NUMS Medical City to provide healthcare to over 12m people in RWP, KP, NA

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Staff Reporter

Lt General NigarJohar ,HI(M) Surgeon General DGMS(IS) called on Vice Chancellor of the National University of Medical Sciences (NUMS) Lt Gen Syed Muhammad Imran Majeed HI (M), (Retd) here Monday and was briefed on a multi-billion Rupees planned Medical City in I-17 which would provide healthcare to over 12 million people of Islamabad, Rawalpindi Division, Khyber Pakhtunkhawa, Azad Jammu and Kashmir and Northern Areas.
TheMedical City worth an estimated cost of Rs. 370,00 billion($2.4billion), will spread over 1000 acres of land already allotted by CDA for the purpose after the approval of the Cabinet in 2018.

NUMS Medical City will be funded through Public Private Partnership , Foreign Direct Investment and other sources of funding. During the briefing Surgeon General was told that the Medical City would be completed in 4 phases spreading over 25 years. She was briefed about other projects of the university as well. While appreciating the university’s plans to improve the healthcare facilities in the country, she “specifically mentioned that the establishment of NUMS Medical City will not only meet the dire need of healthcare facilities in Pakistan but will also provide ample opportunities for Research and Development in medical sciences.”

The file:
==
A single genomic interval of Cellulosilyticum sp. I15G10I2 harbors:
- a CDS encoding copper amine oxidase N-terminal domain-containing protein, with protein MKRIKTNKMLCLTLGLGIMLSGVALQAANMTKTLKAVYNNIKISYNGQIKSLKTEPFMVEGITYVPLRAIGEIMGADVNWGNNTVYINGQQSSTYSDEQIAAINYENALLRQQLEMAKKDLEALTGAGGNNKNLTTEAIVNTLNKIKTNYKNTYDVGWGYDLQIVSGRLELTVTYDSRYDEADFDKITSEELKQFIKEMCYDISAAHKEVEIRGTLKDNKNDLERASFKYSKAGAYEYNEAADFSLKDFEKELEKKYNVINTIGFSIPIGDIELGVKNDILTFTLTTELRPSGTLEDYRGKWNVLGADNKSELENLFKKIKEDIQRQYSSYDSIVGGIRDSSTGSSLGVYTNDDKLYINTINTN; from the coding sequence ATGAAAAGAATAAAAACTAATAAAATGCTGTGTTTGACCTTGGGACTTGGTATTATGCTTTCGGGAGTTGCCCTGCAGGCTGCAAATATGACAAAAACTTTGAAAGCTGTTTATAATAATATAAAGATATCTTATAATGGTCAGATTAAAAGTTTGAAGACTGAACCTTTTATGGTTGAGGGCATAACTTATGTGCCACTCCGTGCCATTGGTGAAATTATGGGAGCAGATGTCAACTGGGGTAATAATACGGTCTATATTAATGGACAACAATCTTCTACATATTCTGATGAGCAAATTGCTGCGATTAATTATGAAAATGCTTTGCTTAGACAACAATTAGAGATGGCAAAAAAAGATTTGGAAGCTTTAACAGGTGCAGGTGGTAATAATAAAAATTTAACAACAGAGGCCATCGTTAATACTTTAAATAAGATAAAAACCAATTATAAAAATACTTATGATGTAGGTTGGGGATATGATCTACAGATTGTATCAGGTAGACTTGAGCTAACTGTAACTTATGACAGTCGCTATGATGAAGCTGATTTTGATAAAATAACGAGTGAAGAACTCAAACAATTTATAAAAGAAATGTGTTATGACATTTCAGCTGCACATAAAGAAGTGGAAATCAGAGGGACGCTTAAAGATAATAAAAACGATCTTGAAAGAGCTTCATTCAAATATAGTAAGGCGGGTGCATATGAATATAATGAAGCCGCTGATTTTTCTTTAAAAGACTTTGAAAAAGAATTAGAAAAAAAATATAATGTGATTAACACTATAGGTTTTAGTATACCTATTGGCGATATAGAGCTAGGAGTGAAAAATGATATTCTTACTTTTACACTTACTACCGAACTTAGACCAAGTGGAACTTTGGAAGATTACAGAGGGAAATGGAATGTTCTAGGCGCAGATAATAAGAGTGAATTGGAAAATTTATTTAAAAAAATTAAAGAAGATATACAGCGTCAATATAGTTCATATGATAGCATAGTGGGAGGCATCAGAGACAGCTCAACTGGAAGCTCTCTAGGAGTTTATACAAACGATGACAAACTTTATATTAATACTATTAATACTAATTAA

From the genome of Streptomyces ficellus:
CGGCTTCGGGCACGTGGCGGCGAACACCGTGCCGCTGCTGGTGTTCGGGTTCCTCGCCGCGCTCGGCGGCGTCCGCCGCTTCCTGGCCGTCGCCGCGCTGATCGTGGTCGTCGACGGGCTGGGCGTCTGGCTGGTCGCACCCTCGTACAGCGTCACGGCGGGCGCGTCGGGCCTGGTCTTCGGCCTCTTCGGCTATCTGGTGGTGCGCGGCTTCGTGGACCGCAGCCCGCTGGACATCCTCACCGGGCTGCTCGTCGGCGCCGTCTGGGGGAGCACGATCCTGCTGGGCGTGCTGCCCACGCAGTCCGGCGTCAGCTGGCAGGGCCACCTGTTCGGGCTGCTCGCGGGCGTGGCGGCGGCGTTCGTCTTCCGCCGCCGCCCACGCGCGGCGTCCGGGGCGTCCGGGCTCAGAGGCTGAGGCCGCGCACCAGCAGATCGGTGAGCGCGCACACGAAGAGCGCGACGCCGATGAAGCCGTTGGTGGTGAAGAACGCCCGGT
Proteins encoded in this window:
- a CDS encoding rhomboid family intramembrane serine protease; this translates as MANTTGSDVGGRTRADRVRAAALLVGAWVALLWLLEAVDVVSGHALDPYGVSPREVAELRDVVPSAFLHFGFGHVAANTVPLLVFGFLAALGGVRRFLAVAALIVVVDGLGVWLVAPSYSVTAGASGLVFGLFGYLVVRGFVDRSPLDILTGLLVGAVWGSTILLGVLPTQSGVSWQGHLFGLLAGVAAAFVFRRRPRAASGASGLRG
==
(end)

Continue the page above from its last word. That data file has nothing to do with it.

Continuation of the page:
The first phase of the Medical City will be completed in five years with the completion of 500 beds hospital coupled with Medical, Nursing,Allied Health Professionals Institutes and allied facilities. The second phase will be accomplished in 7 years in which 1000 more beds hospitals will be added. The third phase will add 1000 beds hospitals in 7 years while the final phase would be completed in 6 years with an addition ofanother 1500 beds and the associated facilities.

The country currently requires a minimum of 638,460 beds in hospitals to deliver healthcare to the existing population while there are only 132,227 beds available which come to 62 beds per 100,000 indicating an acute shortage of hospital beds which are much lower than the generally accepted international standard which ranges above 300 beds per 100,000.